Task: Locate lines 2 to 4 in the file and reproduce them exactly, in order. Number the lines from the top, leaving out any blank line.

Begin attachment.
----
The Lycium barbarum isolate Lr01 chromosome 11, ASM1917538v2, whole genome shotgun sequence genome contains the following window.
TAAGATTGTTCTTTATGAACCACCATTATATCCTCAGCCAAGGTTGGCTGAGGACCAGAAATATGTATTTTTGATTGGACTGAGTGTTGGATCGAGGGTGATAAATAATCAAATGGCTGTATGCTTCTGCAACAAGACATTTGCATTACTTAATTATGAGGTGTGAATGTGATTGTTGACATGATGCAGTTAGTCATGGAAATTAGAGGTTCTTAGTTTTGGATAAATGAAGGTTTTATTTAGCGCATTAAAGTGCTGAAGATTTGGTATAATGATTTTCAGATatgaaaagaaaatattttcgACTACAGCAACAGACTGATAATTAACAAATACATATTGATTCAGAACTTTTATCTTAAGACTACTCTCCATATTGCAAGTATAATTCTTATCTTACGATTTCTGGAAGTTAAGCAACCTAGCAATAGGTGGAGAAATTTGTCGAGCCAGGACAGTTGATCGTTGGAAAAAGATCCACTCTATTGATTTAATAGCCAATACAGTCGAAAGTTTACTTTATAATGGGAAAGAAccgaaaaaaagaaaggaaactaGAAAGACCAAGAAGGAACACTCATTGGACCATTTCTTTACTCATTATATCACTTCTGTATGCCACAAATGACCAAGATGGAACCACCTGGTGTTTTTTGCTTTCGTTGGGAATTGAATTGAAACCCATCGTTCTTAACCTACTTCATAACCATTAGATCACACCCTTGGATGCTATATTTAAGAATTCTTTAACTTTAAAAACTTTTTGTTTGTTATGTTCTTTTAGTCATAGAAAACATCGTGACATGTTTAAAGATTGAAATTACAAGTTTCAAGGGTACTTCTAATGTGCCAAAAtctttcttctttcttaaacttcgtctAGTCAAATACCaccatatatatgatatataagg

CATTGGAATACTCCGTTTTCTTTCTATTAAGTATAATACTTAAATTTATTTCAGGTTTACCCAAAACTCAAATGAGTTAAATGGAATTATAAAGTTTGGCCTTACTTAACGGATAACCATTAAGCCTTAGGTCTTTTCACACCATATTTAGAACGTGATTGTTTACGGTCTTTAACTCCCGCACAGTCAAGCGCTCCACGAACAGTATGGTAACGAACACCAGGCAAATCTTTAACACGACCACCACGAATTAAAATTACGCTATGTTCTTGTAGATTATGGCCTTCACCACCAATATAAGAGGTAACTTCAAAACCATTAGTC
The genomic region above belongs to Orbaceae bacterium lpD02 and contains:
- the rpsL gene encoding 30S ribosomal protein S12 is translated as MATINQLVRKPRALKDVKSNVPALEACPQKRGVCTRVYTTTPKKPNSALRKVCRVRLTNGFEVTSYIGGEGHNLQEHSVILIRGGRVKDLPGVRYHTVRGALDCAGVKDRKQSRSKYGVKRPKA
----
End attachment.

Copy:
TAAGATTGTTCTTTATGAACCACCATTATATCCTCAGCCAAGGTTGGCTGAGGACCAGAAATATGTATTTTTGATTGGACTGAGTGTTGGATCGAGGGTGATAAATAATCAAATGGCTGTATGCTTCTGCAACAAGACATTTGCATTACTTAATTATGAGGTGTGAATGTGATTGTTGACATGATGCAGTTAGTCATGGAAATTAGAGGTTCTTAGTTTTGGATAAATGAAGGTTTTATTTAGCGCATTAAAGTGCTGAAGATTTGGTATAATGATTTTCAGATatgaaaagaaaatattttcgACTACAGCAACAGACTGATAATTAACAAATACATATTGATTCAGAACTTTTATCTTAAGACTACTCTCCATATTGCAAGTATAATTCTTATCTTACGATTTCTGGAAGTTAAGCAACCTAGCAATAGGTGGAGAAATTTGTCGAGCCAGGACAGTTGATCGTTGGAAAAAGATCCACTCTATTGATTTAATAGCCAATACAGTCGAAAGTTTACTTTATAATGGGAAAGAAccgaaaaaaagaaaggaaactaGAAAGACCAAGAAGGAACACTCATTGGACCATTTCTTTACTCATTATATCACTTCTGTATGCCACAAATGACCAAGATGGAACCACCTGGTGTTTTTTGCTTTCGTTGGGAATTGAATTGAAACCCATCGTTCTTAACCTACTTCATAACCATTAGATCACACCCTTGGATGCTATATTTAAGAATTCTTTAACTTTAAAAACTTTTTGTTTGTTATGTTCTTTTAGTCATAGAAAACATCGTGACATGTTTAAAGATTGAAATTACAAGTTTCAAGGGTACTTCTAATGTGCCAAAAtctttcttctttcttaaacttcgtctAGTCAAATACCaccatatatatgatatataagg

CATTGGAATACTCCGTTTTCTTTCTATTAAGTATAATACTTAAATTTATTTCAGGTTTACCCAAAACTCAAATGAGTTAAATGGAATTATAAAGTTTGGCCTTACTTAACGGATAACCATTAAGCCTTAGGTCTTTTCACACCATATTTAGAACGTGATTGTTTACGGTCTTTAACTCCCGCACAGTCAAGCGCTCCACGAACAGTATGGTAACGAACACCAGGCAAATCTTTAACACGACCACCACGAATTAAAATTACGCTATGTTCTTGTAGATTATGGCCTTCACCACCAATATAAGAGGTAACTTCAAAACCATTAGTC
The genomic region above belongs to Orbaceae bacterium lpD02 and contains: